Hotels do not supply you tools and a matrix to create art and start your own business. They are just places where you sleep and have a meal temporarily. It's not only apples and oranges; it's oranges and toothbrushes.

There.com closed because it costs too much to keep demanding people like you online, entertained and functional without wrecking the place. The customer service state is not endless. It's expensive, just like international justice, and not a tenth as effective, and that's like saying it's like in the minuses.

Virtual worlds are interactive media. They attempt the impossible, to make it possible for you to create and share media on their platform and to enable both you and them to make money.

I think it would be likely possible to grab an opensim and make your own grid and own TOS. I'd be fascinated to see what you came up with when you would be forced to move from the extreme leftist opposition to practical work. Talk about recreating the wheel!

Posted: Apr 26th 2010 10:53PM (Unverified) said

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Well, there are plenty of hotels that got things like convention centers, swimming pools and all sorts of entertainment and busyness related activities.
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Posted: Apr 24th 2010 11:30PM (Unverified) said

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I'm particularly happy that none of you so far seem to have made a fatuous misreading of the analogy and thought that I meant that Second Life (or virtual worlds generally) should be more hotel-like.

Posted: Apr 25th 2010 12:05AM (Unverified) said

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LOL, spending too much time in Zindra Tateru?
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Posted: Apr 25th 2010 12:08AM (Unverified) said

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Hardly :) I haven't actually had occasion to visit Zindra since it first opened to the public, before people started moving in.
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Posted: Apr 25th 2010 11:41PM (Unverified) said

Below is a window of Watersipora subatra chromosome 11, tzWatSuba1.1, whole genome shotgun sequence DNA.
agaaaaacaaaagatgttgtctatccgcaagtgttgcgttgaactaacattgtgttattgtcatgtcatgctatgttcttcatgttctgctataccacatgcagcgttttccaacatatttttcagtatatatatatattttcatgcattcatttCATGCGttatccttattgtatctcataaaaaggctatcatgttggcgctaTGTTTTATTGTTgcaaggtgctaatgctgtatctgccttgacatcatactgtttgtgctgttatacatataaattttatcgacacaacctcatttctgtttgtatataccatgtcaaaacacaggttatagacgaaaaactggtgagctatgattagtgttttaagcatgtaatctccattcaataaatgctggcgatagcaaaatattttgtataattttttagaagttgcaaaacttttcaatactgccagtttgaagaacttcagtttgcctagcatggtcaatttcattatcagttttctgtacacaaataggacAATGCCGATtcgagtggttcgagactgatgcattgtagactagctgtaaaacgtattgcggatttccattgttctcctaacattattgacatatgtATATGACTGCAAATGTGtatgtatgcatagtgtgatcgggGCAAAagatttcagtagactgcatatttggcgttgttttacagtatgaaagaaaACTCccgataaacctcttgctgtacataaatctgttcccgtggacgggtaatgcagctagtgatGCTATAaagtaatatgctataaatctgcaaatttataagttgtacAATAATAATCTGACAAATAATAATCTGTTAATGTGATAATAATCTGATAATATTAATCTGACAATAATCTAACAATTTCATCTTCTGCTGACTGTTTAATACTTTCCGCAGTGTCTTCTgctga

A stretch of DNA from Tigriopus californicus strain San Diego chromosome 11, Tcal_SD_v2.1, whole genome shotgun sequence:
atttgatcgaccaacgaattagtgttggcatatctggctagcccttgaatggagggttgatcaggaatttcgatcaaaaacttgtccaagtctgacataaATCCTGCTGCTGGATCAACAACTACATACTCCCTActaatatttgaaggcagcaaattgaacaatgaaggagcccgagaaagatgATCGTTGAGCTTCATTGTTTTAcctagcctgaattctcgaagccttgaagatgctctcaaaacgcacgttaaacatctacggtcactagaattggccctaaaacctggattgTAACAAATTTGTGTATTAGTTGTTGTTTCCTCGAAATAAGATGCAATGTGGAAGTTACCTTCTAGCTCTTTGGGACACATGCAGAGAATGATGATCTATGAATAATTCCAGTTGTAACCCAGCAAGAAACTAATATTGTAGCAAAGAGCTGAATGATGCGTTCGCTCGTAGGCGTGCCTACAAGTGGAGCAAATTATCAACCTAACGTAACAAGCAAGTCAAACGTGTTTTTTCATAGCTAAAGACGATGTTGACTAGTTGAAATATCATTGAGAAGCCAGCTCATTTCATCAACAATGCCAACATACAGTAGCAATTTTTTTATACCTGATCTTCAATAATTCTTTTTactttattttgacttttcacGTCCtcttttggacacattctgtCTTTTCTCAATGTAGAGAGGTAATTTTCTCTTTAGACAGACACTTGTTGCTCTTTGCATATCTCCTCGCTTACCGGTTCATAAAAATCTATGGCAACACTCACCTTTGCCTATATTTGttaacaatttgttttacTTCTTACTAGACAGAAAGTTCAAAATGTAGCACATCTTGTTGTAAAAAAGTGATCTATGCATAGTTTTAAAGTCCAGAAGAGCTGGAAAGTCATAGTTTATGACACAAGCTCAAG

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Scratch that. Seems we have one person who isn't really bothering to read.
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Posted: Apr 26th 2010 4:54AM (Unverified) said

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Great analogy and analysis, Spot on

Posted: Apr 25th 2010 7:21AM (Unverified) said

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Hotels apart,
what online service is a good example of short and easy-to-understand terms of service?

I thought that long and complicated LL's ToS were an industry standard.

Posted: Apr 25th 2010 7:56AM (Unverified) said

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Among my favorites are CNN's RSS feed terms ( http://edition.cnn.com/services/rss/ - down the bottom) and the ones at freewebsites.com ( http://www.freewebsites.com/terms.phtml )
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Posted: Apr 25th 2010 1:01PM (Unverified) said

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Oh, and being an industry standard doesn't make a contract conscionable, effective or even legal - just commonplace.

When it comes to T&C's, NDAs and contracts, everyone more or less plagiarizes the matching documents from everyone else in the same or similar industries. That's industry standard too.